The Environmental Protection Agency reports that 29 states "have specifically identified animal feeding operations as contributors to water quality impairments," Burch said.
Dr. Robert S. Lawrence, a professor of health policy and environmental health sciences at Johns Hopkins University, testified that surface waters and subterranean groundwater near large-scale poultry and swine operations have been found to be contaminated with nutrients such as ammonia, nitrogen and phosphate; arsenic, chloride, barium and copper; pesticides; antibiotic residues such as tetracycline; bacterial pathogens such as salmonella, and antibiotic-resistant bacteria.
CAFO-generated wastes "can pollute drinking water with nitrates in concentrations potentially fatal to infants," Lawrence said. The EPA estimated in 2002 that 1.3 million households had water supplies "with nitrate levels above the maximum contaminant level" of 10 milligrams per liter.
According to the federal government, excess phosphorus and nitrogen can cause eutrophication of water. Eutrophication can cause the growth of toxic organisms "that can be harmful to both humans and wildlife." Eutrophication can adversely affect drinking water by "clogging treatment plant intakes, producing objectionable tastes and odors, and increasing production of harmful chlorinated byproducts such as trihalomethanes, by reacting with chlorine used to disinfect drinking water." Eutrophication also affects the dissolved oxygen content of a water body "to levels insufficient to support fish and invertebrates."
Michele Merkel, senior legal counsel of the non-profit Environmental Integrity Project, noted that the City of Tulsa filed suit against some of the largest poultry producers in the nation. Tulsa maintained that the defendants' growers polluted Lakes Eucha and Spavinaw, from which Tulsa gets its drinking water, "by applying excess litter to land-application areas." A federal judge "ruled that phosphorus contained in the poultry litter in the form of phosphate is a hazardous substance under CERCLA," Merkel informed the congressional subcommittee. The suit was settled out of court with a mutual agreement.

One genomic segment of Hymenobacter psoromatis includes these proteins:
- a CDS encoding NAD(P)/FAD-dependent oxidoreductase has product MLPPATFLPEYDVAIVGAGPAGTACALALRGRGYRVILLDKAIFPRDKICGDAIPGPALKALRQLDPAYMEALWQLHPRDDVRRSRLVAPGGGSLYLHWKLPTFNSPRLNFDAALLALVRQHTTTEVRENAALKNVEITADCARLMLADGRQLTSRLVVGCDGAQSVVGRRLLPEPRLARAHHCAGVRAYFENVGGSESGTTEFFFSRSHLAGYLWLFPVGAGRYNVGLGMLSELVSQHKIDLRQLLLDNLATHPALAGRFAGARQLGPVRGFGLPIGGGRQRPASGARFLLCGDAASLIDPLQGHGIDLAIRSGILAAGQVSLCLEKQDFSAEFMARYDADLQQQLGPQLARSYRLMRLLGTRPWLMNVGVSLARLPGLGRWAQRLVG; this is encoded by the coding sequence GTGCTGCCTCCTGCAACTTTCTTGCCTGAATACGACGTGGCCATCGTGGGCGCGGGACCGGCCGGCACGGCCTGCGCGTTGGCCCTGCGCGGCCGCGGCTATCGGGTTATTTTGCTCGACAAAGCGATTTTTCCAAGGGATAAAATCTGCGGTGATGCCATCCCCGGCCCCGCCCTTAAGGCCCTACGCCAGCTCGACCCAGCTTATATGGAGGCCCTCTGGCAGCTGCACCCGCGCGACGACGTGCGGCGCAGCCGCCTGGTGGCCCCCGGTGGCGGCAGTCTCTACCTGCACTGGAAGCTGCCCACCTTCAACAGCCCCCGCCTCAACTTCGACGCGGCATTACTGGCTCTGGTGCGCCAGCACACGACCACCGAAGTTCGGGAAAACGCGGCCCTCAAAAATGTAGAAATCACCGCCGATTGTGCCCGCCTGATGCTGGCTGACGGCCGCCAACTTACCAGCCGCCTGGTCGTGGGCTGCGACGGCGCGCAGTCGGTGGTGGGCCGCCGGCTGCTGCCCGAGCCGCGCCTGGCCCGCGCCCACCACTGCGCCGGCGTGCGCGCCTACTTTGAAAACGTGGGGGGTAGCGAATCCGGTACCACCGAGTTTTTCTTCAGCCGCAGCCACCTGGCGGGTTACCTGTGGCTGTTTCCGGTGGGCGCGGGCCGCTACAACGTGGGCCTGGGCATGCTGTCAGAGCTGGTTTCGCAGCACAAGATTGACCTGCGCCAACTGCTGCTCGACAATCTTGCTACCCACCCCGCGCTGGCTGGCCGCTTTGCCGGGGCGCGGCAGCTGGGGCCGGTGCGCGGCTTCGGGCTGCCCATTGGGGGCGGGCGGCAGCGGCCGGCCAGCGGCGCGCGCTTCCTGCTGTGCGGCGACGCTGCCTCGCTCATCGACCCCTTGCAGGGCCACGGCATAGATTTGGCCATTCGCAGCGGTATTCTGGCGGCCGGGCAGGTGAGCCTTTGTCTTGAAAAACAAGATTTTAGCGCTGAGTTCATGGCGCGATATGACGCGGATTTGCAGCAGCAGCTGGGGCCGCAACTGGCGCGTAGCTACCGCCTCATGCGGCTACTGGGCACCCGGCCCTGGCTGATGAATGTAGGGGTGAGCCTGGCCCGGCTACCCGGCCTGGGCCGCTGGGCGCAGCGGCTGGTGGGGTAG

The "once pristine" Illinois River watershed is "seriously impaired" because of "waste disposal practices of the poultry industry," Edmondson has charged. Bacteria, nutrients and metals "are reported to chronically exceed background levels in groundwater" in the Illinois River watershed because, according to one researcher, the "fractured limestone geology of the region allows a direct linkage from surface waters to groundwaters."
Furthermore, despite the volume of waste the poultry industry generates in western Arkansas and eastern Oklahoma, regardless of "the potency of that waste" and "the danger of bacterial or viral diseases being transmitted by the waste" from poultry to humans, and despite "the unsuitable geology in this region for such practices," the poultry industry "continues to dispose of hundreds of thousands of tons of untreated animal waste every year by spreading it onto the ground" throughout the Illinois River watershed," Burch testified.
As a result, Edmondson filed suit June 13 in federal district court in Tulsa against 14 poultry companies, including Tyson Foods, Cargill Inc. and Simmons Foods, for pollution of the river and of Tenkiller Lake, which it feeds. The complaint includes three counts based on federal law as well as state law claims.
CERCLA, said Merkel, "provides an essential safety net for protecting water supplies and … the air that we breathe."
"The amendment you are considering … is a blatant attempt by a multibillion-dollar industry to protect its practice of dumping waste in an environmentally damaging manner," Burch told the congressional subcommittee. "Hazardous substance disposal, far in excess of any crop needs, should not receive the blessing of Congress," she declared. "No other industry in the country has that kind of protection.